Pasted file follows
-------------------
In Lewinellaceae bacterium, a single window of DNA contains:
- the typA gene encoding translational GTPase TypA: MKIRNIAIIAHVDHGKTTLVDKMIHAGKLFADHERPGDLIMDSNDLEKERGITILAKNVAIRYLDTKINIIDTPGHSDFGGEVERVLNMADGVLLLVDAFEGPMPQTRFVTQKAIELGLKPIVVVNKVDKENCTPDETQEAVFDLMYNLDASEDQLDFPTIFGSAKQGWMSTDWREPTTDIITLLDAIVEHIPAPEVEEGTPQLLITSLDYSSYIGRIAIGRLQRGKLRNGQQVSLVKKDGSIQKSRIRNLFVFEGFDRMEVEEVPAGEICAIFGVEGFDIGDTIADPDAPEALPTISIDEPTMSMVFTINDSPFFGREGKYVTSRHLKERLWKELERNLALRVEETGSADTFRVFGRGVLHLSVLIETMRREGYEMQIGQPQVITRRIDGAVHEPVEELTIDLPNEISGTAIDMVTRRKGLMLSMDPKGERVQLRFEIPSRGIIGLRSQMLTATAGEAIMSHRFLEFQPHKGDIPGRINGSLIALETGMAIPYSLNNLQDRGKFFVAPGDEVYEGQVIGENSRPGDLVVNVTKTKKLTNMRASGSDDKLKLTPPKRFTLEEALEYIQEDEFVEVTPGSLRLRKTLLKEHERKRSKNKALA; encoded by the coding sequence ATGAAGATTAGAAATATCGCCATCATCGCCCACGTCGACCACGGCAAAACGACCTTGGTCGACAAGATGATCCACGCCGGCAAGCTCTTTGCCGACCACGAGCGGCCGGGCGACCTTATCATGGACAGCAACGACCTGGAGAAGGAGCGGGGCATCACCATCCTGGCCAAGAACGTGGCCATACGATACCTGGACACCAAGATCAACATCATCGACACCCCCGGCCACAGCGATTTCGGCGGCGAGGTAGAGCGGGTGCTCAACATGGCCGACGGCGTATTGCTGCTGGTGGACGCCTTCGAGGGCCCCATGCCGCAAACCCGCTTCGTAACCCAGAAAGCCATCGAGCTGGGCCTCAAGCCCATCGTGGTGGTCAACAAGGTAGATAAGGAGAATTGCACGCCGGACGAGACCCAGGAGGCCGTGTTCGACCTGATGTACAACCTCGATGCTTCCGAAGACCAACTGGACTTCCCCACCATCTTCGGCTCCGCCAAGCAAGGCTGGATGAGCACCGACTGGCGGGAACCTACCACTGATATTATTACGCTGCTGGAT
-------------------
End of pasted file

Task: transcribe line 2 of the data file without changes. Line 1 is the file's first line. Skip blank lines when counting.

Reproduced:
- the typA gene encoding translational GTPase TypA: MKIRNIAIIAHVDHGKTTLVDKMIHAGKLFADHERPGDLIMDSNDLEKERGITILAKNVAIRYLDTKINIIDTPGHSDFGGEVERVLNMADGVLLLVDAFEGPMPQTRFVTQKAIELGLKPIVVVNKVDKENCTPDETQEAVFDLMYNLDASEDQLDFPTIFGSAKQGWMSTDWREPTTDIITLLDAIVEHIPAPEVEEGTPQLLITSLDYSSYIGRIAIGRLQRGKLRNGQQVSLVKKDGSIQKSRIRNLFVFEGFDRMEVEEVPAGEICAIFGVEGFDIGDTIADPDAPEALPTISIDEPTMSMVFTINDSPFFGREGKYVTSRHLKERLWKELERNLALRVEETGSADTFRVFGRGVLHLSVLIETMRREGYEMQIGQPQVITRRIDGAVHEPVEELTIDLPNEISGTAIDMVTRRKGLMLSMDPKGERVQLRFEIPSRGIIGLRSQMLTATAGEAIMSHRFLEFQPHKGDIPGRINGSLIALETGMAIPYSLNNLQDRGKFFVAPGDEVYEGQVIGENSRPGDLVVNVTKTKKLTNMRASGSDDKLKLTPPKRFTLEEALEYIQEDEFVEVTPGSLRLRKTLLKEHERKRSKNKALA; encoded by the coding sequence ATGAAGATTAGAAATATCGCCATCATCGCCCACGTCGACCACGGCAAAACGACCTTGGTCGACAAGATGATCCACGCCGGCAAGCTCTTTGCCGACCACGAGCGGCCGGGCGACCTTATCATGGACAGCAACGACCTGGAGAAGGAGCGGGGCATCACCATCCTGGCCAAGAACGTGGCCATACGATACCTGGACACCAAGATCAACATCATCGACACCCCCGGCCACAGCGATTTCGGCGGCGAGGTAGAGCGGGTGCTCAACATGGCCGACGGCGTATTGCTGCTGGTGGACGCCTTCGAGGGCCCCATGCCGCAAACCCGCTTCGTAACCCAGAAAGCCATCGAGCTGGGCCTCAAGCCCATCGTGGTGGTCAACAAGGTAGATAAGGAGAATTGCACGCCGGACGAGACCCAGGAGGCCGTGTTCGACCTGATGTACAACCTCGATGCTTCCGAAGACCAACTGGACTTCCCCACCATCTTCGGCTCCGCCAAGCAAGGCTGGATGAGCACCGACTGGCGGGAACCTACCACTGATATTATTACGCTGCTGGAT